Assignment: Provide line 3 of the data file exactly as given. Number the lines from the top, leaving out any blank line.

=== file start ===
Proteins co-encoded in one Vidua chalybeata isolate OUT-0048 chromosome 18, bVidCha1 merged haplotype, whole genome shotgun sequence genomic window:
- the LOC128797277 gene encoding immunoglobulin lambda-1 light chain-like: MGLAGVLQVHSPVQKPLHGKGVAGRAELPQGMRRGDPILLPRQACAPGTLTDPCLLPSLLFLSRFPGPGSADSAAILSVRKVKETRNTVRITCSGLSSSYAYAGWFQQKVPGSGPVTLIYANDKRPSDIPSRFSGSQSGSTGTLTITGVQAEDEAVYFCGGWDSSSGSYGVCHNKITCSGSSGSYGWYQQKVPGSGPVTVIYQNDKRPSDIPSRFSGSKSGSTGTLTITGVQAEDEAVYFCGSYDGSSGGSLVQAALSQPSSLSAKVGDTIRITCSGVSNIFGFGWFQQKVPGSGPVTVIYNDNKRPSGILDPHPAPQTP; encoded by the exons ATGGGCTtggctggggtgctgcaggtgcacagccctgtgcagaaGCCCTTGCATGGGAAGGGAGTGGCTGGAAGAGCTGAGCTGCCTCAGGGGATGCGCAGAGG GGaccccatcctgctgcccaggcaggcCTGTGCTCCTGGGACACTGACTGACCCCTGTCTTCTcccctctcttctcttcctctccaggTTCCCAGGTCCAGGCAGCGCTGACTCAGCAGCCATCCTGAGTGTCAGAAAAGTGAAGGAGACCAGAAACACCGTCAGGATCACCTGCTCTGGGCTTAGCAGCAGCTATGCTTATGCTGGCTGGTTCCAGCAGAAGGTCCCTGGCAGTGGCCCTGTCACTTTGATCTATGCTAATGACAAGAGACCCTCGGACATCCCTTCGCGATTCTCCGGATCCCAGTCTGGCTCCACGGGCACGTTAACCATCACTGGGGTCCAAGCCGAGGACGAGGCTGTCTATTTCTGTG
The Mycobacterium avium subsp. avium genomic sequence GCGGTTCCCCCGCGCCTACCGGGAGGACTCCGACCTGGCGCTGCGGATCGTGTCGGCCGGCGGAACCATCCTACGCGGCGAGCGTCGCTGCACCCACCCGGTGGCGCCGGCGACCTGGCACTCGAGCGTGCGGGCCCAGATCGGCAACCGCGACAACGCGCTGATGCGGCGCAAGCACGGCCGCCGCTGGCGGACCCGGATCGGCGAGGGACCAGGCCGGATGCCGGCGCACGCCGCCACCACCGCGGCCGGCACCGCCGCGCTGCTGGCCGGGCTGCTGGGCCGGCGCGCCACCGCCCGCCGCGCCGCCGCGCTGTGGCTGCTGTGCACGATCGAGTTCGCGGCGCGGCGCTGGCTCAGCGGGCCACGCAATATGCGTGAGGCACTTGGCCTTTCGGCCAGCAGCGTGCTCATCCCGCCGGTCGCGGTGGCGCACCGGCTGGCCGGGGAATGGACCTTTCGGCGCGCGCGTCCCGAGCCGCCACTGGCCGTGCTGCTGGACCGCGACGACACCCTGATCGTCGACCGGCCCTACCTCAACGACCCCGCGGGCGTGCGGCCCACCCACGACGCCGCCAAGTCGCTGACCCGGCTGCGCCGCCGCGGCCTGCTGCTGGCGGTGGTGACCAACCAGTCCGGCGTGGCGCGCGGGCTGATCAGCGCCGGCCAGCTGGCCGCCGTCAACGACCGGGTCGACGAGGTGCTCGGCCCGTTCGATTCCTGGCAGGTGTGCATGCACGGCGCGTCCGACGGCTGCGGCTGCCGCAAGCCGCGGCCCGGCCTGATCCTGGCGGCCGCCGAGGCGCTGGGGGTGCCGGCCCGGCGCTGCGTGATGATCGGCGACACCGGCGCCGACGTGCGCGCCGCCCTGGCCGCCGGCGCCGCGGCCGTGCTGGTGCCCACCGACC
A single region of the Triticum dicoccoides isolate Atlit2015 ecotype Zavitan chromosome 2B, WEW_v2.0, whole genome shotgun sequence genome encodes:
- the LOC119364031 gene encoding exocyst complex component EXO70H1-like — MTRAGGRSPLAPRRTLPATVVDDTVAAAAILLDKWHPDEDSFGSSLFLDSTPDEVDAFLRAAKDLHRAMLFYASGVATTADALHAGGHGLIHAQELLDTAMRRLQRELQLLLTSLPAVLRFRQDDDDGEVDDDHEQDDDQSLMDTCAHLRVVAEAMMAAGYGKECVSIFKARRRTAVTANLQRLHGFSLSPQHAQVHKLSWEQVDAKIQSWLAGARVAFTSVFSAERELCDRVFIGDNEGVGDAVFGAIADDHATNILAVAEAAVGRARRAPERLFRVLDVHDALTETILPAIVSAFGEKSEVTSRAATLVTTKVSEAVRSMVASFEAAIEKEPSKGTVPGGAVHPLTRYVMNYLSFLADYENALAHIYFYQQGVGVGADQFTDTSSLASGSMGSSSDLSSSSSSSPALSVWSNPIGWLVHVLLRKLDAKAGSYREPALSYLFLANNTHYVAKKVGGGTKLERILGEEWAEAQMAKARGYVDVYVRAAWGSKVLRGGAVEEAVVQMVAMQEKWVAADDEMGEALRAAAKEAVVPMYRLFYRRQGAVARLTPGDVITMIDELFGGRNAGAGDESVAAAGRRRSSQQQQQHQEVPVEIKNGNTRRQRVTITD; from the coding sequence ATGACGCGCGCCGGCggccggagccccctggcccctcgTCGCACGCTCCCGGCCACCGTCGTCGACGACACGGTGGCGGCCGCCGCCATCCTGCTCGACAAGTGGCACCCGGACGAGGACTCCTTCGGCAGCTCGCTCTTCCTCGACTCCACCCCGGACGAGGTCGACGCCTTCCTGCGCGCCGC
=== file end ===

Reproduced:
The Mycobacterium avium subsp. avium genomic sequence GCGGTTCCCCCGCGCCTACCGGGAGGACTCCGACCTGGCGCTGCGGATCGTGTCGGCCGGCGGAACCATCCTACGCGGCGAGCGTCGCTGCACCCACCCGGTGGCGCCGGCGACCTGGCACTCGAGCGTGCGGGCCCAGATCGGCAACCGCGACAACGCGCTGATGCGGCGCAAGCACGGCCGCCGCTGGCGGACCCGGATCGGCGAGGGACCAGGCCGGATGCCGGCGCACGCCGCCACCACCGCGGCCGGCACCGCCGCGCTGCTGGCCGGGCTGCTGGGCCGGCGCGCCACCGCCCGCCGCGCCGCCGCGCTGTGGCTGCTGTGCACGATCGAGTTCGCGGCGCGGCGCTGGCTCAGCGGGCCACGCAATATGCGTGAGGCACTTGGCCTTTCGGCCAGCAGCGTGCTCATCCCGCCGGTCGCGGTGGCGCACCGGCTGGCCGGGGAATGGACCTTTCGGCGCGCGCGTCCCGAGCCGCCACTGGCCGTGCTGCTGGACCGCGACGACACCCTGATCGTCGACCGGCCCTACCTCAACGACCCCGCGGGCGTGCGGCCCACCCACGACGCCGCCAAGTCGCTGACCCGGCTGCGCCGCCGCGGCCTGCTGCTGGCGGTGGTGACCAACCAGTCCGGCGTGGCGCGCGGGCTGATCAGCGCCGGCCAGCTGGCCGCCGTCAACGACCGGGTCGACGAGGTGCTCGGCCCGTTCGATTCCTGGCAGGTGTGCATGCACGGCGCGTCCGACGGCTGCGGCTGCCGCAAGCCGCGGCCCGGCCTGATCCTGGCGGCCGCCGAGGCGCTGGGGGTGCCGGCCCGGCGCTGCGTGATGATCGGCGACACCGGCGCCGACGTGCGCGCCGCCCTGGCCGCCGGCGCCGCGGCCGTGCTGGTGCCCACCGACC